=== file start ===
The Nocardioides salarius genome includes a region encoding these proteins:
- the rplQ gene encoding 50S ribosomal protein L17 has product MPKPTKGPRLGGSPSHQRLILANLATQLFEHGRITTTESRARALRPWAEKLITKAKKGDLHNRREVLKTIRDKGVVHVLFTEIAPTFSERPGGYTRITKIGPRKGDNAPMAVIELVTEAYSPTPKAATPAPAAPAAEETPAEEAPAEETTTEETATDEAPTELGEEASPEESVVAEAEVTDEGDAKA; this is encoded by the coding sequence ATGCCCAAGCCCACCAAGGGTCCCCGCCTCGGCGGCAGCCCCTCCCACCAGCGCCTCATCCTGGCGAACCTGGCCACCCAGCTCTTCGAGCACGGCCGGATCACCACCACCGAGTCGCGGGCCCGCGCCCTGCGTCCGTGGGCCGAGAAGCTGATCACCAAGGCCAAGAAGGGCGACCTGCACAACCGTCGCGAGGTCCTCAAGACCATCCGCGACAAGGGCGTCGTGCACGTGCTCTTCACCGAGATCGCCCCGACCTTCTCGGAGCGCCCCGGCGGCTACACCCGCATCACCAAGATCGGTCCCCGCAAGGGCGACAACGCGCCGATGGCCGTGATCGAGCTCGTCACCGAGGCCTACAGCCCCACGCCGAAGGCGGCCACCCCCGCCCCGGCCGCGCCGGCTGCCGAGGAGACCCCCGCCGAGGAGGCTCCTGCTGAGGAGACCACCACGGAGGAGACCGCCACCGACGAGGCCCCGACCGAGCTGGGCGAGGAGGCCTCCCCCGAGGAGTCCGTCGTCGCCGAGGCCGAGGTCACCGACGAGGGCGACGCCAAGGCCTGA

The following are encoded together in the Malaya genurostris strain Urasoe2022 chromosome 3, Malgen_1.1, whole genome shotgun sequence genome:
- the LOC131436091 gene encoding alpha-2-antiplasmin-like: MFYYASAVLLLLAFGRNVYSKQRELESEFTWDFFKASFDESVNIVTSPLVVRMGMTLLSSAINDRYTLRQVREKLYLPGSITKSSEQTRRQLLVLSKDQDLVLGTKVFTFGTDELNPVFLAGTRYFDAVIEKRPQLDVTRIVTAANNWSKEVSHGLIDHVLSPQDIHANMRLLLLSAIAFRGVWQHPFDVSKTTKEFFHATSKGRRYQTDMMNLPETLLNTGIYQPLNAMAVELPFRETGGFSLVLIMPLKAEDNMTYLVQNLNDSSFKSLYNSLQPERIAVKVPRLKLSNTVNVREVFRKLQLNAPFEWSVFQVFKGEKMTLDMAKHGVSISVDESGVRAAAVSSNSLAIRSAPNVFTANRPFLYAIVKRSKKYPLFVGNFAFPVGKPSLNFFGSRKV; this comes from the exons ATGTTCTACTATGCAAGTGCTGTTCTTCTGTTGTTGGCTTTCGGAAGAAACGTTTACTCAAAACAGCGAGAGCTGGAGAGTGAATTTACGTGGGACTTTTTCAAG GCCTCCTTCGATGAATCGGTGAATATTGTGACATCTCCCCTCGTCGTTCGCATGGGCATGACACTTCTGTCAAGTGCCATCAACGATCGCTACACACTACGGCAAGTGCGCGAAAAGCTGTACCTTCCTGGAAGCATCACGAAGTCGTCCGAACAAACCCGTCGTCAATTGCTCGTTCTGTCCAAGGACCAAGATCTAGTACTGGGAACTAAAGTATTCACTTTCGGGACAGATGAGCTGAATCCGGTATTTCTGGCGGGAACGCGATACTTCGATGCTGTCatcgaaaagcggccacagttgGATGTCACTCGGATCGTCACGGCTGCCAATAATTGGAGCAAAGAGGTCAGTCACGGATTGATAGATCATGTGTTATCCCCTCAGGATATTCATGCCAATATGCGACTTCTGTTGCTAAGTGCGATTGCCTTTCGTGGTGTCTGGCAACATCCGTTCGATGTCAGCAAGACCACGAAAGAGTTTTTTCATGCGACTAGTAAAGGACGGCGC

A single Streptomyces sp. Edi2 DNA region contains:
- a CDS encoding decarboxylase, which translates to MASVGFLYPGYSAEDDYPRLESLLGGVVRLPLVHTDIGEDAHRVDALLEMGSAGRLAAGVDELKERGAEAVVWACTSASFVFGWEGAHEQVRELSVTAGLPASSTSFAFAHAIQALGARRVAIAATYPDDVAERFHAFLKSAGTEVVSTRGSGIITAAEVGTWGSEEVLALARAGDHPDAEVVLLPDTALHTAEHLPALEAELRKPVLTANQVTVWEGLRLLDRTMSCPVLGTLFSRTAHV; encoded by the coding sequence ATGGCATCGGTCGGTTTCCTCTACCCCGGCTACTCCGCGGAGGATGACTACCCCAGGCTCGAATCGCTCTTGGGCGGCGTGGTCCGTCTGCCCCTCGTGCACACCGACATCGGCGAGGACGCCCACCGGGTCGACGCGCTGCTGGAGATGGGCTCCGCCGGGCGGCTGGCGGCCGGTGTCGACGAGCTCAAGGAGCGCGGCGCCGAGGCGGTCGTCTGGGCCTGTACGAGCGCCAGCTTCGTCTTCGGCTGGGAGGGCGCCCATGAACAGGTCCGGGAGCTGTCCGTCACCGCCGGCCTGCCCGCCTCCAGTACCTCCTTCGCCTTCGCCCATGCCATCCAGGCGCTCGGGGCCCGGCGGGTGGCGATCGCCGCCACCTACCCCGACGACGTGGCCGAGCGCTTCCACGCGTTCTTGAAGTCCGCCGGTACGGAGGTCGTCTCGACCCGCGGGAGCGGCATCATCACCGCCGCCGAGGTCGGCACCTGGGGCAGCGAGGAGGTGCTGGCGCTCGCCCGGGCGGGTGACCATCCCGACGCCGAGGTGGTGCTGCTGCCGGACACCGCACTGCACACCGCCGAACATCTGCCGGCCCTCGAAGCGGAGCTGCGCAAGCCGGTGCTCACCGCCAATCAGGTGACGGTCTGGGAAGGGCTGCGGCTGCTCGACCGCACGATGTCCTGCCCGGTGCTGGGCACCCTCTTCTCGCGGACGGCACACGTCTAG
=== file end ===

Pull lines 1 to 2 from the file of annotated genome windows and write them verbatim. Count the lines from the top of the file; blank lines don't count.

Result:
The Nocardioides salarius genome includes a region encoding these proteins:
- the rplQ gene encoding 50S ribosomal protein L17 has product MPKPTKGPRLGGSPSHQRLILANLATQLFEHGRITTTESRARALRPWAEKLITKAKKGDLHNRREVLKTIRDKGVVHVLFTEIAPTFSERPGGYTRITKIGPRKGDNAPMAVIELVTEAYSPTPKAATPAPAAPAAEETPAEEAPAEETTTEETATDEAPTELGEEASPEESVVAEAEVTDEGDAKA; this is encoded by the coding sequence ATGCCCAAGCCCACCAAGGGTCCCCGCCTCGGCGGCAGCCCCTCCCACCAGCGCCTCATCCTGGCGAACCTGGCCACCCAGCTCTTCGAGCACGGCCGGATCACCACCACCGAGTCGCGGGCCCGCGCCCTGCGTCCGTGGGCCGAGAAGCTGATCACCAAGGCCAAGAAGGGCGACCTGCACAACCGTCGCGAGGTCCTCAAGACCATCCGCGACAAGGGCGTCGTGCACGTGCTCTTCACCGAGATCGCCCCGACCTTCTCGGAGCGCCCCGGCGGCTACACCCGCATCACCAAGATCGGTCCCCGCAAGGGCGACAACGCGCCGATGGCCGTGATCGAGCTCGTCACCGAGGCCTACAGCCCCACGCCGAAGGCGGCCACCCCCGCCCCGGCCGCGCCGGCTGCCGAGGAGACCCCCGCCGAGGAGGCTCCTGCTGAGGAGACCACCACGGAGGAGACCGCCACCGACGAGGCCCCGACCGAGCTGGGCGAGGAGGCCTCCCCCGAGGAGTCCGTCGTCGCCGAGGCCGAGGTCACCGACGAGGGCGACGCCAAGGCCTGA